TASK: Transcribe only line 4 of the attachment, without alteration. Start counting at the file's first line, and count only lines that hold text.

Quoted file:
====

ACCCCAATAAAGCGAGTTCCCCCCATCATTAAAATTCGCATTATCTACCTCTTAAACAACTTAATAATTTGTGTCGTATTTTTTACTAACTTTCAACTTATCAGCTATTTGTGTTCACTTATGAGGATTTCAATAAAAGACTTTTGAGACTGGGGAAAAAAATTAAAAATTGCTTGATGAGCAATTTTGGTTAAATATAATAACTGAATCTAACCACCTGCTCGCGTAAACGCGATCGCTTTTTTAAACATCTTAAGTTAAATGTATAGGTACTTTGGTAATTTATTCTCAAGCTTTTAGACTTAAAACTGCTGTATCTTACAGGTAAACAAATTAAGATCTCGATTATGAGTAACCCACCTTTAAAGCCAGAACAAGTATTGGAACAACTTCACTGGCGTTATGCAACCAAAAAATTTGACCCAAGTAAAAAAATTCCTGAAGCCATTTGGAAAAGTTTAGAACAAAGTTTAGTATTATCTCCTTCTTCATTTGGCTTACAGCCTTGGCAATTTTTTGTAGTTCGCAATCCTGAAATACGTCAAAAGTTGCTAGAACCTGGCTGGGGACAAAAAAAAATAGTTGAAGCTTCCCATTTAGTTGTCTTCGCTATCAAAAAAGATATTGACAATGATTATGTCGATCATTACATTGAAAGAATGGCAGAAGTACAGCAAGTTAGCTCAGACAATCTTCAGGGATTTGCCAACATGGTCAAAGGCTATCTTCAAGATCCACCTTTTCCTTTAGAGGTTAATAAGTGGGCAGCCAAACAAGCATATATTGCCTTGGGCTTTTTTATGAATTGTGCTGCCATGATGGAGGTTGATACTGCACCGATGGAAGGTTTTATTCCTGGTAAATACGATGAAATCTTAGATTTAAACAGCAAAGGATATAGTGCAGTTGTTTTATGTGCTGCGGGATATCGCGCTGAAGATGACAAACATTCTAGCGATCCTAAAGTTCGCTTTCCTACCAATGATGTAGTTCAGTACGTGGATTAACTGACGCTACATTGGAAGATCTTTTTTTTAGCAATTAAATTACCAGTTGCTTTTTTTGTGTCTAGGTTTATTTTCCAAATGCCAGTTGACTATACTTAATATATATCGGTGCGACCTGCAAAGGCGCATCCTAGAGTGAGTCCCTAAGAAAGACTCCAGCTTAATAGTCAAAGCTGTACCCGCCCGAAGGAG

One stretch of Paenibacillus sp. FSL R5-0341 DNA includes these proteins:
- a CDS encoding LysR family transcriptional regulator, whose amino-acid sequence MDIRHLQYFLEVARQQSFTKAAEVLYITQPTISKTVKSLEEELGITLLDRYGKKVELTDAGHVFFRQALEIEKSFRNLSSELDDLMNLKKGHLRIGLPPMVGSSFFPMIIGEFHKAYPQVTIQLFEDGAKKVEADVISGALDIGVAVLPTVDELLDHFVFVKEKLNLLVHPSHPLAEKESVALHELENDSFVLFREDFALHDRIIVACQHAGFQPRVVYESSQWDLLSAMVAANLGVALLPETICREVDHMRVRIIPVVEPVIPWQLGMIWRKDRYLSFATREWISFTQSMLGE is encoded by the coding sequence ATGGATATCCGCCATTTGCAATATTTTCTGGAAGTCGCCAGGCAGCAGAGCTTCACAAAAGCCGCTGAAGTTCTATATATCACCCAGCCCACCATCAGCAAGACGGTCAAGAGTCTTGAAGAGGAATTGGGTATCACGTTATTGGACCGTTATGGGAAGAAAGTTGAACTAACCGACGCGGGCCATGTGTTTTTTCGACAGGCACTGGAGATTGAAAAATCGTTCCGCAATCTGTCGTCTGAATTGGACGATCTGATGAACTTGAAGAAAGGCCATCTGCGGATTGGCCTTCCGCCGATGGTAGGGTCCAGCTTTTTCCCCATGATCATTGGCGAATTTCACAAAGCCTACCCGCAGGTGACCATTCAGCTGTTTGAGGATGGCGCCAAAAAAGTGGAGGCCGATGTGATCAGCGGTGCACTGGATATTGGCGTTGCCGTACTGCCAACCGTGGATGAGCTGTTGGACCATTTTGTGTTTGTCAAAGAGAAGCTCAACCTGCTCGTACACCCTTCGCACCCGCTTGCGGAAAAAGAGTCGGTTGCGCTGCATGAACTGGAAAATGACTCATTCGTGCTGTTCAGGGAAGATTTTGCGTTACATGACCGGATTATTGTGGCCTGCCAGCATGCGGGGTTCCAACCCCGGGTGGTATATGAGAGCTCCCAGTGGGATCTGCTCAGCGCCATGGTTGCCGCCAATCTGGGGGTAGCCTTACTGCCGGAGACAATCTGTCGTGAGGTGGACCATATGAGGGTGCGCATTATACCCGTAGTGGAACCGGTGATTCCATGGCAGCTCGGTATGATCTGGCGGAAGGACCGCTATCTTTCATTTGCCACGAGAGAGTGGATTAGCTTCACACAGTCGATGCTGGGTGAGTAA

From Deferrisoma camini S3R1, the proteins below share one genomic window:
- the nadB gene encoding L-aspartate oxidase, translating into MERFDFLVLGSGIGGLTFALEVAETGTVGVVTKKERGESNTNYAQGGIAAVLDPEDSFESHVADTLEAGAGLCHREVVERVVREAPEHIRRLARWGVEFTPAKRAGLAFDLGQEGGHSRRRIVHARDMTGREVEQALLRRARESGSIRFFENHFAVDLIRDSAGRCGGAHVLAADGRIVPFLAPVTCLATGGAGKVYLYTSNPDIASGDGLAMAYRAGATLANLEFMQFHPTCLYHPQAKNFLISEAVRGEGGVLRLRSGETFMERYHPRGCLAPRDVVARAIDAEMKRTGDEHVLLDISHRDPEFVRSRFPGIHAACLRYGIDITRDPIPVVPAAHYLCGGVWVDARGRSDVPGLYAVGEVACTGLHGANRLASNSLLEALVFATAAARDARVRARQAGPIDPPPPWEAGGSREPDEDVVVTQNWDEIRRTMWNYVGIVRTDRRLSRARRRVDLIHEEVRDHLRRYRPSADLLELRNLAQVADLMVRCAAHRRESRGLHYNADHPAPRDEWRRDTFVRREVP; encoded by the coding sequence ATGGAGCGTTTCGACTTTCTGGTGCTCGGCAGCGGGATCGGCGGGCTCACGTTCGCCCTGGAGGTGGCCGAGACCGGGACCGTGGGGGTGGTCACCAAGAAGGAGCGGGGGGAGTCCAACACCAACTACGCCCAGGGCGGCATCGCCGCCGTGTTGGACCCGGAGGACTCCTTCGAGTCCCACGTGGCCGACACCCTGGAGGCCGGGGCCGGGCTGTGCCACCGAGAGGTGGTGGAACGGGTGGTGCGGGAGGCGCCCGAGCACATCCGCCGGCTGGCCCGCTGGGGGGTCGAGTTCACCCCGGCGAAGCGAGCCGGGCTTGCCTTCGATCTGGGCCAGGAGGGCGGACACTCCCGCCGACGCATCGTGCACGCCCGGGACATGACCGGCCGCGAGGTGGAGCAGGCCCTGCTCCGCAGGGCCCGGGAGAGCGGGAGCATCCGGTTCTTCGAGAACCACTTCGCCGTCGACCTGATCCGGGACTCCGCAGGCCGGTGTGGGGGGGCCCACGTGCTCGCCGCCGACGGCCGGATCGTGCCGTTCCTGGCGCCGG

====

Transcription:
From Deferrisoma camini S3R1, the proteins below share one genomic window: